Could it really be this simple? Could it be that Jesus died and rose again just like the Bible says? Or does it need to be more complicated than that? Are there other theories that seem to fit the facts?
At the feast of Pentecost where Jewish people from all over the world convened in Jerusalem just 50 days after the resurrection of Jesus, Peter stood up to address them:
- Fellow Jews and all of you who live in Jerusalem… (Acts 2:14). He addressed locals and guests.
- Jesus of Nazareth was a Man accredited by God to you by miracles, wonders and signs, which God did among you, as you yourselves know (v. 22). No one shouted Peter down or disputed this claim. Quite possibly because there were those in this audience who had personally seen or experienced one of Jesus’ miracles.
- God has raised this Jesus to life, and we are all witnesses of the fact (v. 32). Anyone could have easily refuted this claim because the tomb of Jesus was within walking distance, and yet no one did dispute what Peter said.
A short time later, healing a lame man outside the temple, Peter and John were hauled before the Sanhedrin (rulers and elders of the people [Acts 4:8]). This was the very group who convinced the Roman governor Pilate to have Jesus crucified.
- It is by the name of Jesus Christ of Nazareth, Whom you crucified but Whom God raised from the dead, that this man stands before you healed (v. 10). They didn’t dispute this, but they just told them to stop preaching in this name (v. 17).
Paul was a devout member of the Jewish religious leadership until he had a personal encounter with Jesus. It became awfully difficult for Paul to argue Jesus was dead, when he had seen Him and talked with Him! Paul’s former colleagues had him arrested by the Romans. The Roman governor Festus noted that the claims of the Jews against Paul was about a dead man named Jesus Who Paul claimed was alive (Acts 25:19). This is nearly 30 years after the resurrection of Jesus occurred. King Agrippa didn’t scoff this off. In fact, Paul said he was glad to talk to the king since “the king is familiar with these things…. I am convinced that none of this has escaped his notice, because it was not done in a corner” (Acts 26:26). Again, Agrippa didn’t dispute the claim of Jesus’ resurrection, but simply accused Paul of trying to convert him to Christianity.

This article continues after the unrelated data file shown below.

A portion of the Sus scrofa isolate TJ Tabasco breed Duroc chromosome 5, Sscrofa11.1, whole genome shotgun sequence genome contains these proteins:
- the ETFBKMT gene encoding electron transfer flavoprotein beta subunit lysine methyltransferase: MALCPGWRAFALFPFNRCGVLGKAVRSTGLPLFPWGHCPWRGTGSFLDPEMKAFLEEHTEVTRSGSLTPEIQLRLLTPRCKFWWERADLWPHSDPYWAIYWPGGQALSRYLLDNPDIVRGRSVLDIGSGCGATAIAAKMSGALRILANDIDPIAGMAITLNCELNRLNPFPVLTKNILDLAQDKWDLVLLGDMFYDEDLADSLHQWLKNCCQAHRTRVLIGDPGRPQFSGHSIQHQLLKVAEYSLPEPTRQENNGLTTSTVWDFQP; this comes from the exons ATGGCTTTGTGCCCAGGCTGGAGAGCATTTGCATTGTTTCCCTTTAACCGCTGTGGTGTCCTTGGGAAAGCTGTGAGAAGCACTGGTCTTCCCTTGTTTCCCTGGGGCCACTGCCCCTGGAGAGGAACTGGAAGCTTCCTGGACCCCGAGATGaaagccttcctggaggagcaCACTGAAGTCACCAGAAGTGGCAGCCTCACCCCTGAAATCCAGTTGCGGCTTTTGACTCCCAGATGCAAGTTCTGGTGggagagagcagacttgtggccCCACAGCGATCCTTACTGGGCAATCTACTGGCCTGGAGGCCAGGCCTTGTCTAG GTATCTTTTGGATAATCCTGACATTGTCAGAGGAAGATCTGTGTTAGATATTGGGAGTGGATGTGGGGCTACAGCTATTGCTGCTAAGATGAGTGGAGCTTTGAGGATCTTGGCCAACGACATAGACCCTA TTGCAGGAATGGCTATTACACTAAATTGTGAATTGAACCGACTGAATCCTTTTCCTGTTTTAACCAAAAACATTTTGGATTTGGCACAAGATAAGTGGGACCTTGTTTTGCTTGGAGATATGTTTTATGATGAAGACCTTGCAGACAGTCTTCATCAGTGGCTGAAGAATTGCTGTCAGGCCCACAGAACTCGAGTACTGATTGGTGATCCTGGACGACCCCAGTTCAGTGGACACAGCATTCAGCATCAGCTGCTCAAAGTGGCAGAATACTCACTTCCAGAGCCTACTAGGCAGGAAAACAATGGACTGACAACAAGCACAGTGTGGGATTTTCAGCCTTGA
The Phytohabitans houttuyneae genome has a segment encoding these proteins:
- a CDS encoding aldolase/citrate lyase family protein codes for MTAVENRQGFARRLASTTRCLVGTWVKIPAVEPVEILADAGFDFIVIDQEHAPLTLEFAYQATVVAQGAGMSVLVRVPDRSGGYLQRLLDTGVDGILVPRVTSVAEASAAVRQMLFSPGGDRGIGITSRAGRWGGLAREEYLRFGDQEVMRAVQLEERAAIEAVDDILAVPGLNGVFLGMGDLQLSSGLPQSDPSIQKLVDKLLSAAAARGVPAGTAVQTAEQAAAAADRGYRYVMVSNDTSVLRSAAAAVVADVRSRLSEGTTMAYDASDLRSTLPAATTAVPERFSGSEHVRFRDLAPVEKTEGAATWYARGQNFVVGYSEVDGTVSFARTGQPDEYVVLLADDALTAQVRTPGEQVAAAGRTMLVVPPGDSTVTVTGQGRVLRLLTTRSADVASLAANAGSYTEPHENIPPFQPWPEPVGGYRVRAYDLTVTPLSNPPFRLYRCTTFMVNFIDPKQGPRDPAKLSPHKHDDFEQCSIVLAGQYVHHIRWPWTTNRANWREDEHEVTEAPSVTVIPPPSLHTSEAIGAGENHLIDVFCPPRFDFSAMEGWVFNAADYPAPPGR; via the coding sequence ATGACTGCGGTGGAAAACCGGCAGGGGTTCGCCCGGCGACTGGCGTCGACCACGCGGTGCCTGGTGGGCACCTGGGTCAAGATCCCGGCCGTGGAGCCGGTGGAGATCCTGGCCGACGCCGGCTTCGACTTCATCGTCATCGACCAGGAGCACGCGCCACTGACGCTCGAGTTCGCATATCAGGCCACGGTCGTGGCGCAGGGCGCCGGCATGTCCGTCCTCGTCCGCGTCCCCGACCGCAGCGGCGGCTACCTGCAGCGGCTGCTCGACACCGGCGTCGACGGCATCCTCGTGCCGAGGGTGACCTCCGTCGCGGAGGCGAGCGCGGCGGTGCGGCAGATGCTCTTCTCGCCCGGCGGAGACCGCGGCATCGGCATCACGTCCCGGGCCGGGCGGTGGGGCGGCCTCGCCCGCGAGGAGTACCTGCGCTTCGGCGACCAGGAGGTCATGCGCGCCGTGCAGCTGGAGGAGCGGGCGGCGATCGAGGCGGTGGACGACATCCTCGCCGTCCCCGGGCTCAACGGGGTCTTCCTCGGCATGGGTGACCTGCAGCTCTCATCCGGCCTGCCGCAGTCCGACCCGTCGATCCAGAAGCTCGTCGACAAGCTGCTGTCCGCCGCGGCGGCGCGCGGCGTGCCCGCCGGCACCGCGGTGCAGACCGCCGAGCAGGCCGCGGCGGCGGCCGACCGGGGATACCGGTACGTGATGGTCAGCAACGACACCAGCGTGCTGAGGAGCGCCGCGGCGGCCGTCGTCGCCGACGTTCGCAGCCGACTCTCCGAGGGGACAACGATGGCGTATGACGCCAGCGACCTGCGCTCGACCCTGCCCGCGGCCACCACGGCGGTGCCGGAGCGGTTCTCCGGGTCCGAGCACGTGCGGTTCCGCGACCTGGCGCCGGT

There is something in our hearts that wants the resurrection to be true.
- We don’t want to work all our lives for nothing.
- We don’t want to invest in relationships, only to have them end when one person dies.
- We want there to be something more. We want there to be something that makes sense of the world.
- Only the resurrection helps us make sense. Only the resurrection gives us lasting hope.
An old song by the band Kansas says:
Deep within the hardest heart
There is something there that knows
There’s a hunger life can never fill
Til you face the One Who rose
There were two followers of Jesus that were out for a walk later in the day after the resurrection. They, too, were trying to figure out if the news reports they heard about Jesus’ resurrection was fact or fiction. Jesus met them on the road (although they didn’t recognize Him) and He walked and talked with them. He explained how all of the things in the Bible pointed to these facts: a Savior would come, a Savior would die, and a Savior would be raised to life again. As Jesus sat down to eat with them, they recognized Who He was, and then He disappeared from their sight. As they hurried back to tell the other disciples, they said, “Didn’t our hearts burn within us as He talked” (Luke 24:32).
Does it take faith to believe the biblical resurrection story? Yes!
Does it take faith to believe the conspiracy theories? Yes!
But I believe not only is the resurrection account more plausible, but it’s more satisfying too. The resurrection of Jesus rings true because IT IS TRUE, and because you were created by God to believe this truth so you can be in a relationship with Him.